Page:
The 7T also made some recordings sound slightly harsh in the 2–4kHz range if careful attention was not paid to speaker placement, particularly toe-in. Very careful placement was also needed with the 7T to mitigate bass overload in my room; in a larger room, the 7T’s bass output was just right without much placement optimization. The Kipod’s bass was more defined in pitch and better integrated with the midrange.
The Kipod also imparted a good deal more resolution of fine detail and of timbre, and came across as generally more revealing and airy. It also sounded more tonally neutral and threw a larger soundstage. Of course, the price difference makes the comparison completely unfair to the 7T, but it is all I had on hand for direct comparison. I have heard quite a few systems with speakers costing more than the Kipod in people’s homes and at consumer shows. While I hesitate to make definitive judgments based solely on those experiences, there is no question that the Kipod II Signature Passive is a truly accomplished speaker in its own right.
I have no significant sonic “gotchas” to report. Even though the main module is only 7" wide, I heard no power-range-robbing baffle-step issue, which can crop up on narrow-baffle designs, so I can’t fault the Kipod there. Its treble was clear and extended, and had no harshness or graininess—still no glaring fault. All kinds of music were well served by the Kipod, from hard-driving rock to solo classical guitar to full orchestral works, so I can’t call it a small ensemble or rock ’n’ roll specialist. The Kipod’s price puts it out of reach of a lot of music lovers, and it should be mated with high-quality associated gear and a fairly powerful amplifier, further raising the price of realizing its full potential. On the other hand, its build-and parts-quality and, indeed, its sound quality are in keeping with its price. Its low bass may sound just a bit reserved to listeners who are used to the more heavy-handed bass-reflex designs. A minor ergonomic note: The oval-shaped (YG logo) binding-post tightening nuts are spaced too closely together to fit your fingers around the nuts to tighten them, at least if one of the oval knobs is in a horizontal position.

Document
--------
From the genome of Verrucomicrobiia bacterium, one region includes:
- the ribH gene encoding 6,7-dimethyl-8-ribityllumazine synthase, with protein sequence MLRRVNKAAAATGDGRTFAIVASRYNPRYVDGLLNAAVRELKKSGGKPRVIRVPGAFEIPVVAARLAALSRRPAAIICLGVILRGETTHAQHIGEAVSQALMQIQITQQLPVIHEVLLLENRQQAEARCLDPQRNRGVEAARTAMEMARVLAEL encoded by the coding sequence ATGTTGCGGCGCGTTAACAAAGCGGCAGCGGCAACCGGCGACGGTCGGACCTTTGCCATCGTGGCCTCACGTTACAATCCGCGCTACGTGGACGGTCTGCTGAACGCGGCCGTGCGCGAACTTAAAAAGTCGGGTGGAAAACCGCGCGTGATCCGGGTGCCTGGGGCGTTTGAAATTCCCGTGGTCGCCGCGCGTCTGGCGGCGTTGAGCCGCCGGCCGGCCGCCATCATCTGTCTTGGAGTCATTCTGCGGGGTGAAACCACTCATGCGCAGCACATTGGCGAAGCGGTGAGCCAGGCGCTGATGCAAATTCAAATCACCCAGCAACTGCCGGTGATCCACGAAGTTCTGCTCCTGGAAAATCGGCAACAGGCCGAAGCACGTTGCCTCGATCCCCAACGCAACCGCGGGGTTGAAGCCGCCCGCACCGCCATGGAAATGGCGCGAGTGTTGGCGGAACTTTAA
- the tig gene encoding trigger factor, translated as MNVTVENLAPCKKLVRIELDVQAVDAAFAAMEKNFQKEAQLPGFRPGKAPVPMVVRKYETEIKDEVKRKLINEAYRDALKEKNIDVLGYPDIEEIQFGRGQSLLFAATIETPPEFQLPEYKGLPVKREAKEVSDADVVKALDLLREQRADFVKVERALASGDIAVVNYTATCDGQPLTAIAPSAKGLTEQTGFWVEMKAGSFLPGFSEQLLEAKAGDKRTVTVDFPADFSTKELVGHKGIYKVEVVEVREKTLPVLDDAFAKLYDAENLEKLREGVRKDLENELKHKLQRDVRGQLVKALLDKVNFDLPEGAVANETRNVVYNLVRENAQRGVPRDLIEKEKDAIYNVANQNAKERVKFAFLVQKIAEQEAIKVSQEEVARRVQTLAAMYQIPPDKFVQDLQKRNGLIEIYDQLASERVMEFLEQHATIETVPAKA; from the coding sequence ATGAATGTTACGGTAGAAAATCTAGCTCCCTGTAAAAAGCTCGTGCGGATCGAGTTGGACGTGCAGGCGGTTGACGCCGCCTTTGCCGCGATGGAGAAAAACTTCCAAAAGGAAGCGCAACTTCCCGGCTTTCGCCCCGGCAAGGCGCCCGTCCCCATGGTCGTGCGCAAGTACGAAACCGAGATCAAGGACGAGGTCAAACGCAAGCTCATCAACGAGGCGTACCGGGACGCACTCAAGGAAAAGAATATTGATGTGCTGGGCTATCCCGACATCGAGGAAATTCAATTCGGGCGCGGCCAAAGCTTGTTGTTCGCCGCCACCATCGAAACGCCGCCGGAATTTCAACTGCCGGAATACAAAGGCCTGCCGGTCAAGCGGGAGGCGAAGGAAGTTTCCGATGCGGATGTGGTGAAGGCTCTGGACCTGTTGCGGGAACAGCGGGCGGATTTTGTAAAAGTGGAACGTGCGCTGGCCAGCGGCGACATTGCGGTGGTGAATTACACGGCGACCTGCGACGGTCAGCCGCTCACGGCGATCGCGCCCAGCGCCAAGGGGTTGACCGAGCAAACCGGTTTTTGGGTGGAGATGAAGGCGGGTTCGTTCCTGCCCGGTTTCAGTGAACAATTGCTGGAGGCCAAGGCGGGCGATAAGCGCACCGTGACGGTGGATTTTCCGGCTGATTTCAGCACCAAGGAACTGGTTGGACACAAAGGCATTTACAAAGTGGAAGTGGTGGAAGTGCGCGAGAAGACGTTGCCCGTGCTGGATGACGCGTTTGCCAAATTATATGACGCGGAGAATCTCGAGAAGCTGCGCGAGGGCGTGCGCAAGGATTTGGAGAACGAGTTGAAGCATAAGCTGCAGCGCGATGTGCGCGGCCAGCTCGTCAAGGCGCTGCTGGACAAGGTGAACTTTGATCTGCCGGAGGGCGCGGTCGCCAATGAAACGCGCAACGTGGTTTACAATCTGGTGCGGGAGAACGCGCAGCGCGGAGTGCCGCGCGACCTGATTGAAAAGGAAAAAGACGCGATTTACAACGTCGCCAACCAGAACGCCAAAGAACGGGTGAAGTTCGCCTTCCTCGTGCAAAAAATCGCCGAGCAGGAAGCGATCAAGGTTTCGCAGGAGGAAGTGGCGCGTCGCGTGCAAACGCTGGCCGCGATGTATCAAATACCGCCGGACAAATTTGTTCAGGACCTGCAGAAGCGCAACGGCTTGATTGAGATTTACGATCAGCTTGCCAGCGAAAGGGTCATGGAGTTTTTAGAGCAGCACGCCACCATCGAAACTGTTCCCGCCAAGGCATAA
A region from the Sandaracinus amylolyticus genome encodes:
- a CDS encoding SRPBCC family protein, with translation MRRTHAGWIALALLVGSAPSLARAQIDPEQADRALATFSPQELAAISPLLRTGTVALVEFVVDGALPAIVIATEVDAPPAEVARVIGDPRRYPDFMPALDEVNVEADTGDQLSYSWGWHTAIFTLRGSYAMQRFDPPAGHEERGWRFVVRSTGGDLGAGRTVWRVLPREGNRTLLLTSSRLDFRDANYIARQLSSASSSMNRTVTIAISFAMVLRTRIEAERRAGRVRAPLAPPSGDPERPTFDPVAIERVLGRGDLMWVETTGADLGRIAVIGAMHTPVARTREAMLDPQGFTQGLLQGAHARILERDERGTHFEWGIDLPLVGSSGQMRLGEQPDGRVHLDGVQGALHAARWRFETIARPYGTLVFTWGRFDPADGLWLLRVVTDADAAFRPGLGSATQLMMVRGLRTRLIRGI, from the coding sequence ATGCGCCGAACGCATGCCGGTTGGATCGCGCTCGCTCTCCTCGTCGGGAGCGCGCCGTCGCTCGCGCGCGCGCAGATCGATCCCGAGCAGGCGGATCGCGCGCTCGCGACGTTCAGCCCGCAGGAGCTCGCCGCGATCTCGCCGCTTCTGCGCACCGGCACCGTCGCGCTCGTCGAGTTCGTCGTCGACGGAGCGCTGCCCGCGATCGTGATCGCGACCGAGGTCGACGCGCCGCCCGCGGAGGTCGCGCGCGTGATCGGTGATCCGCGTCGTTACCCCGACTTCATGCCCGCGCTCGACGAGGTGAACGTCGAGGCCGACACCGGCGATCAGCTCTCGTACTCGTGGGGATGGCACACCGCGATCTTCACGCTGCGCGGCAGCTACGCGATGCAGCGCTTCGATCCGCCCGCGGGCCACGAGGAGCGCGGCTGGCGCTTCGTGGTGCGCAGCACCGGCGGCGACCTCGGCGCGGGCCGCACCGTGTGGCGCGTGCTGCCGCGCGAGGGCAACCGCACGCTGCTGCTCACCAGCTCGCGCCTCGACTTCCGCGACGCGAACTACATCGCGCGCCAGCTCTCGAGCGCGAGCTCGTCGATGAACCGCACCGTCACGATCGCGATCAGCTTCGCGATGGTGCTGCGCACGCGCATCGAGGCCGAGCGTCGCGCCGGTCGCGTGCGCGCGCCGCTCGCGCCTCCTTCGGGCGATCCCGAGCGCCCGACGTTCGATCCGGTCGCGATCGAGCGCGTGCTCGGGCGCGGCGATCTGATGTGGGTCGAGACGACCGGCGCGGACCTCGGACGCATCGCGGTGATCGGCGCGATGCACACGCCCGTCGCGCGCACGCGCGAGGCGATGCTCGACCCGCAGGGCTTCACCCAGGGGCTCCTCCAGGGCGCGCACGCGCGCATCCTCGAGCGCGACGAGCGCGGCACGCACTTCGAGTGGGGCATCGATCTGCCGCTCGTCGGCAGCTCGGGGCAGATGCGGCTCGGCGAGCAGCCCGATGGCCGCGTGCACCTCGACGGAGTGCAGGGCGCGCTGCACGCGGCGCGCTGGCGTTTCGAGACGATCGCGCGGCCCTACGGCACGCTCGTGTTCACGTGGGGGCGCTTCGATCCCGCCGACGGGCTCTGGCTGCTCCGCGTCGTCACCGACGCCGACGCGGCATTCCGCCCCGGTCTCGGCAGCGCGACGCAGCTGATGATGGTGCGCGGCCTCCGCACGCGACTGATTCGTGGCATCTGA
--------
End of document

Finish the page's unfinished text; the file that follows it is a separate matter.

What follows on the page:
The Kipod II Signature Passive is an impressive speaker all around. It is a detailed and musically engaging vehicle through which listeners can traverse their collections, no matter what kind of music they favor. With state-of-the-art mini-monitor-like resolution and soundstaging, coupled with a dynamic and frequency envelope a mini would envy, the Kipod II Signature Passive offers something I had all but given up on: a high performance, full-range speaker in a package skillfully scaled to fit in smaller rooms. Bravo.
Driver complement: 1" YG softdome tweeter, 6" YG BilletCore midrange (main module); 9" YG BilletCore woofer (bass module)
Woofer loading: Sealed
Impedance: 8 ohms nominal, 5 ohms minimum
Cabinet: Aircraft-grade aluminum; ballistic-grade-aluminum tweeter waveguide
Dimension: 7" x 16" x 13" (main module); 12" x 41" x 17" (bass module)
Weight: 122 lbs.
Price: $38,800 per pair, available in silver or black